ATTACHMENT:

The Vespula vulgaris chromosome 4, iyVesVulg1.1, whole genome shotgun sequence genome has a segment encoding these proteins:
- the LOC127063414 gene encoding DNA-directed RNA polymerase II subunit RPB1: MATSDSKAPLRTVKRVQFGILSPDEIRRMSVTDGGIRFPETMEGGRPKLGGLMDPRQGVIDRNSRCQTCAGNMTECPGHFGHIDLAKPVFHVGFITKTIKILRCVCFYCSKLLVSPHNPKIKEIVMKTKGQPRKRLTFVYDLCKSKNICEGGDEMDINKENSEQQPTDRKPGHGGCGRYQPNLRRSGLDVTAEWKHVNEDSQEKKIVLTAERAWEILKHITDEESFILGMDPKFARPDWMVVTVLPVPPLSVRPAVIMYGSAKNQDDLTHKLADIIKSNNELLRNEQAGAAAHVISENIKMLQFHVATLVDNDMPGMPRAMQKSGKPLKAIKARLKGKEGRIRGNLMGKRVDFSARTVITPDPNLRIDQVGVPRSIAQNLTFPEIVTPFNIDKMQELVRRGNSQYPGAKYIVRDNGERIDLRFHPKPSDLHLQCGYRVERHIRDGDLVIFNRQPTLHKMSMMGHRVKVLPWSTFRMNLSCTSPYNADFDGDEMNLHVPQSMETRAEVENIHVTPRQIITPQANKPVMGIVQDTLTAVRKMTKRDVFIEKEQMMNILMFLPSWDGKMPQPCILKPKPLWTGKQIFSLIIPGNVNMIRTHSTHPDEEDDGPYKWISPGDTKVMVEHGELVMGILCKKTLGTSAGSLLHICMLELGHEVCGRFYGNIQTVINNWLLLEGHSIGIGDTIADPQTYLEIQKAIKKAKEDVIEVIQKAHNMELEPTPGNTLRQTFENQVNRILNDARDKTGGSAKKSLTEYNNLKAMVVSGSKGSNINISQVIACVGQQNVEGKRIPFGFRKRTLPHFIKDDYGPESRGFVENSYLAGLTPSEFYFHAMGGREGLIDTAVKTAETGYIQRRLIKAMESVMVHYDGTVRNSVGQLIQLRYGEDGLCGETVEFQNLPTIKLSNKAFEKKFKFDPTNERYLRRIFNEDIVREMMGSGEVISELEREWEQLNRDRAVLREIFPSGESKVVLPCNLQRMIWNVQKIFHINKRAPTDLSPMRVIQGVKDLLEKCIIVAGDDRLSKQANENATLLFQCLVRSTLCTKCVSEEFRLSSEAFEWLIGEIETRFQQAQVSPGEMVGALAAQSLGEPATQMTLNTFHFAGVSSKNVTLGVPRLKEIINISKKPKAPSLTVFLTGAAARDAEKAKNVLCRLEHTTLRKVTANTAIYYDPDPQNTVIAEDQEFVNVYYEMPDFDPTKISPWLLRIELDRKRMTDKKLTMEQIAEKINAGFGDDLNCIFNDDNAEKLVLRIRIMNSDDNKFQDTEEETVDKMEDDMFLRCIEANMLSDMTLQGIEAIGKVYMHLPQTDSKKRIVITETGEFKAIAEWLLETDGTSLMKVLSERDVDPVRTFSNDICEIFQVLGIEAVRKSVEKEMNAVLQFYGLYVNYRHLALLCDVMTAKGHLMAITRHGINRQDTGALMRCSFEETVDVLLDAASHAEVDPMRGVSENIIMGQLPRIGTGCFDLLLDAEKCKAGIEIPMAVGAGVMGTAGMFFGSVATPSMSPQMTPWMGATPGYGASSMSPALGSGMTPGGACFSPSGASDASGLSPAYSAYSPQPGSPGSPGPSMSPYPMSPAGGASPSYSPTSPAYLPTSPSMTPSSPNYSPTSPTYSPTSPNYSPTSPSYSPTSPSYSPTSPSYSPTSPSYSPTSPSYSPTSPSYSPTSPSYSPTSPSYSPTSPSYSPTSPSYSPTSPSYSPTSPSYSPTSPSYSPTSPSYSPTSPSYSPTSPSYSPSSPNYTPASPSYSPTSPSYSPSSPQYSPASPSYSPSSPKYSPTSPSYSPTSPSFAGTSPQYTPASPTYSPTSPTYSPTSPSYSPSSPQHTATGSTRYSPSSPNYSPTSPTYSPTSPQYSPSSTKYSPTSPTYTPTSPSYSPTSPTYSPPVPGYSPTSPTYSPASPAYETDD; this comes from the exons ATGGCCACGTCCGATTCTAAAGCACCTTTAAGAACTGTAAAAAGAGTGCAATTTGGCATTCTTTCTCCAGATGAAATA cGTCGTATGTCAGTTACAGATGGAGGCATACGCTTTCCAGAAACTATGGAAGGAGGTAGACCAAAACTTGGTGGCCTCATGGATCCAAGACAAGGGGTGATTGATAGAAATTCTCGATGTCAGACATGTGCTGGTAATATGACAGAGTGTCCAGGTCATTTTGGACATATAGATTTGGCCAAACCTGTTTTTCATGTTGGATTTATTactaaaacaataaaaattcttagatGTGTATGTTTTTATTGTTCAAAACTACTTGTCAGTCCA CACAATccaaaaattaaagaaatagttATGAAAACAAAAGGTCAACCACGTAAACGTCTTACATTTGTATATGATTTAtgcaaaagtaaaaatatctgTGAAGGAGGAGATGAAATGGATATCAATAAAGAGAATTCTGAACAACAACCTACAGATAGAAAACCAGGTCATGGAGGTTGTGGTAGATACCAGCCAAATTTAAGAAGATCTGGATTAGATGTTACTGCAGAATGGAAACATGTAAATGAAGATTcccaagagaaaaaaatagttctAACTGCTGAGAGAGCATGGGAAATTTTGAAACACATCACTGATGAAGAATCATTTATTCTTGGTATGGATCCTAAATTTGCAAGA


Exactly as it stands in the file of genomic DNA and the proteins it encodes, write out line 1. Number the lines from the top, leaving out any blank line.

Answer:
The Vespula vulgaris chromosome 4, iyVesVulg1.1, whole genome shotgun sequence genome has a segment encoding these proteins: